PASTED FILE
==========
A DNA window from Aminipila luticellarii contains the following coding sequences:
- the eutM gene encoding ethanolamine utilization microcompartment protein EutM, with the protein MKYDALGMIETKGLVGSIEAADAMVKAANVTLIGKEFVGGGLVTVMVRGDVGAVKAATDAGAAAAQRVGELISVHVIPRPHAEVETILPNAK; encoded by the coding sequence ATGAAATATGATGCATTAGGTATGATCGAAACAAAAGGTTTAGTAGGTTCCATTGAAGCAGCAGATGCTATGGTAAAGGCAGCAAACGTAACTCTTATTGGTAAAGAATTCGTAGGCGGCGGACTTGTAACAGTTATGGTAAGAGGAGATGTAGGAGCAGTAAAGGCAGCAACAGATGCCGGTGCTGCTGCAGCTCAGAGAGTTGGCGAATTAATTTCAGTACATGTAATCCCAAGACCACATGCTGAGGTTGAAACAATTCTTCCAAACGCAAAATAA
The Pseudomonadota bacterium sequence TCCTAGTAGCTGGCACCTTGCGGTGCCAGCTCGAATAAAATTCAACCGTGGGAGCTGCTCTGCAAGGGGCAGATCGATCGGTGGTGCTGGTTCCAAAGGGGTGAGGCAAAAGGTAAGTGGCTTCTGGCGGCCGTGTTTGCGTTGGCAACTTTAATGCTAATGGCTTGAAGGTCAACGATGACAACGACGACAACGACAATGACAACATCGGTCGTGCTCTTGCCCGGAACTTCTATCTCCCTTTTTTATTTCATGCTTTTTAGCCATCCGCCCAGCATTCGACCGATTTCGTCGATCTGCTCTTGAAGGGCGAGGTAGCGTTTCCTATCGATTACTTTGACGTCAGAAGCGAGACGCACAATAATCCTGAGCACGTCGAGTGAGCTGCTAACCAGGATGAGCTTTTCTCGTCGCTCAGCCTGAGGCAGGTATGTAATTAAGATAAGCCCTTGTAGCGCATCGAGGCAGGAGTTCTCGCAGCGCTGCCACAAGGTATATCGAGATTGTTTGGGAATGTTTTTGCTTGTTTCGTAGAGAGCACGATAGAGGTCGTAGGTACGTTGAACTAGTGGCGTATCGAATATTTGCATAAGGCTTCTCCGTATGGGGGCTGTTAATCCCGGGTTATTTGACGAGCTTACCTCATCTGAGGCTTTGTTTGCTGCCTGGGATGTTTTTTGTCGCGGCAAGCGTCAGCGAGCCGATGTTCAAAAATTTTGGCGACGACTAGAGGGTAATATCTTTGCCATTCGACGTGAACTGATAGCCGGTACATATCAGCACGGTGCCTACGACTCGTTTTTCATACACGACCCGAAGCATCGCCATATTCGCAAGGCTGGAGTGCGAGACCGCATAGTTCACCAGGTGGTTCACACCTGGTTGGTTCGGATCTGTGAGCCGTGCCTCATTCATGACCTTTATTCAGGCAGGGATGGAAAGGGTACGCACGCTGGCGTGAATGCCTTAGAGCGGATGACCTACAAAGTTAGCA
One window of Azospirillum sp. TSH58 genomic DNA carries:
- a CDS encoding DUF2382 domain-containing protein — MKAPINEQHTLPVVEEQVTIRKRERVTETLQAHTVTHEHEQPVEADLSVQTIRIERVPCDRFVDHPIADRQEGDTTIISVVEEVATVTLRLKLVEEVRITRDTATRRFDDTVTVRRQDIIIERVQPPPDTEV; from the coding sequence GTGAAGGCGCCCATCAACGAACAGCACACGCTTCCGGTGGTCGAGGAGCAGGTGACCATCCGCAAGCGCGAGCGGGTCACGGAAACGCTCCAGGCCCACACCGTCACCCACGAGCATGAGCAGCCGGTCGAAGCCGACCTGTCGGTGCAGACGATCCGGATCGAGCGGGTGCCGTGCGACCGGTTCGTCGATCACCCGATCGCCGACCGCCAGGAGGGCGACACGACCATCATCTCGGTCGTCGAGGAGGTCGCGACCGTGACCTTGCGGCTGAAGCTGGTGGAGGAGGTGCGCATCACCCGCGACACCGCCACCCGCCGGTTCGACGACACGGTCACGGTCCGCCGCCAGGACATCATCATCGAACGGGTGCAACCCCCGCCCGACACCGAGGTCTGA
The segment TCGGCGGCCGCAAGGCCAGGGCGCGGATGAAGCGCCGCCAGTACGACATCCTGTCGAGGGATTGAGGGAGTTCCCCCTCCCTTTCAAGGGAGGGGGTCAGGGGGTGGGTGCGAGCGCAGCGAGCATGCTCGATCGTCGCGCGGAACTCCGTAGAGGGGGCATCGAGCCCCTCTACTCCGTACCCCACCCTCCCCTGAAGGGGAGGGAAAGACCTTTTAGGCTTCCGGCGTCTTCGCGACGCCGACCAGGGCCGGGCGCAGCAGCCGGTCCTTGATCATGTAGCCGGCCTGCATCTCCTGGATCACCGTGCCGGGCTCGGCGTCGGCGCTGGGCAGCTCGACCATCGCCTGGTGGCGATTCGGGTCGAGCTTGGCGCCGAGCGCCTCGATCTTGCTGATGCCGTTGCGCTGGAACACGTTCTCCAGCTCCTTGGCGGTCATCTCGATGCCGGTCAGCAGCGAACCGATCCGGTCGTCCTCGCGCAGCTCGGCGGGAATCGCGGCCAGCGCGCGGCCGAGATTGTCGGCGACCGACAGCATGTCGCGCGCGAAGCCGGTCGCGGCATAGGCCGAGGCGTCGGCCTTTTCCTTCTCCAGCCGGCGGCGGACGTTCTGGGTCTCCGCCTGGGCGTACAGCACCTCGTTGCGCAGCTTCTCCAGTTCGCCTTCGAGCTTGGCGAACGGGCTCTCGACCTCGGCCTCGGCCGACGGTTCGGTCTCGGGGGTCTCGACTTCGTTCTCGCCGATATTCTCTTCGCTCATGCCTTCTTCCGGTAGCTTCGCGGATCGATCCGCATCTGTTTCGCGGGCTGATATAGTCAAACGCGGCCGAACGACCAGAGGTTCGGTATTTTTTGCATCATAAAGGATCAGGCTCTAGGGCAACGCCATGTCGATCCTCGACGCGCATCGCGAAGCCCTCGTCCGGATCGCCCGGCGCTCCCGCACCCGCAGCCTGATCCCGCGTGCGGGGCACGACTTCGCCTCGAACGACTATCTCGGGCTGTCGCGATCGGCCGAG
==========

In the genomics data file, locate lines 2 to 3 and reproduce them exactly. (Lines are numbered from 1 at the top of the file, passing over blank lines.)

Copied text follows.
- the eutM gene encoding ethanolamine utilization microcompartment protein EutM, with the protein MKYDALGMIETKGLVGSIEAADAMVKAANVTLIGKEFVGGGLVTVMVRGDVGAVKAATDAGAAAAQRVGELISVHVIPRPHAEVETILPNAK; encoded by the coding sequence ATGAAATATGATGCATTAGGTATGATCGAAACAAAAGGTTTAGTAGGTTCCATTGAAGCAGCAGATGCTATGGTAAAGGCAGCAAACGTAACTCTTATTGGTAAAGAATTCGTAGGCGGCGGACTTGTAACAGTTATGGTAAGAGGAGATGTAGGAGCAGTAAAGGCAGCAACAGATGCCGGTGCTGCTGCAGCTCAGAGAGTTGGCGAATTAATTTCAGTACATGTAATCCCAAGACCACATGCTGAGGTTGAAACAATTCTTCCAAACGCAAAATAA
The Pseudomonadota bacterium sequence TCCTAGTAGCTGGCACCTTGCGGTGCCAGCTCGAATAAAATTCAACCGTGGGAGCTGCTCTGCAAGGGGCAGATCGATCGGTGGTGCTGGTTCCAAAGGGGTGAGGCAAAAGGTAAGTGGCTTCTGGCGGCCGTGTTTGCGTTGGCAACTTTAATGCTAATGGCTTGAAGGTCAACGATGACAACGACGACAACGACAATGACAACATCGGTCGTGCTCTTGCCCGGAACTTCTATCTCCCTTTTTTATTTCATGCTTTTTAGCCATCCGCCCAGCATTCGACCGATTTCGTCGATCTGCTCTTGAAGGGCGAGGTAGCGTTTCCTATCGATTACTTTGACGTCAGAAGCGAGACGCACAATAATCCTGAGCACGTCGAGTGAGCTGCTAACCAGGATGAGCTTTTCTCGTCGCTCAGCCTGAGGCAGGTATGTAATTAAGATAAGCCCTTGTAGCGCATCGAGGCAGGAGTTCTCGCAGCGCTGCCACAAGGTATATCGAGATTGTTTGGGAATGTTTTTGCTTGTTTCGTAGAGAGCACGATAGAGGTCGTAGGTACGTTGAACTAGTGGCGTATCGAATATTTGCATAAGGCTTCTCCGTATGGGGGCTGTTAATCCCGGGTTATTTGACGAGCTTACCTCATCTGAGGCTTTGTTTGCTGCCTGGGATGTTTTTTGTCGCGGCAAGCGTCAGCGAGCCGATGTTCAAAAATTTTGGCGACGACTAGAGGGTAATATCTTTGCCATTCGACGTGAACTGATAGCCGGTACATATCAGCACGGTGCCTACGACTCGTTTTTCATACACGACCCGAAGCATCGCCATATTCGCAAGGCTGGAGTGCGAGACCGCATAGTTCACCAGGTGGTTCACACCTGGTTGGTTCGGATCTGTGAGCCGTGCCTCATTCATGACCTTTATTCAGGCAGGGATGGAAAGGGTACGCACGCTGGCGTGAATGCCTTAGAGCGGATGACCTACAAAGTTAGCA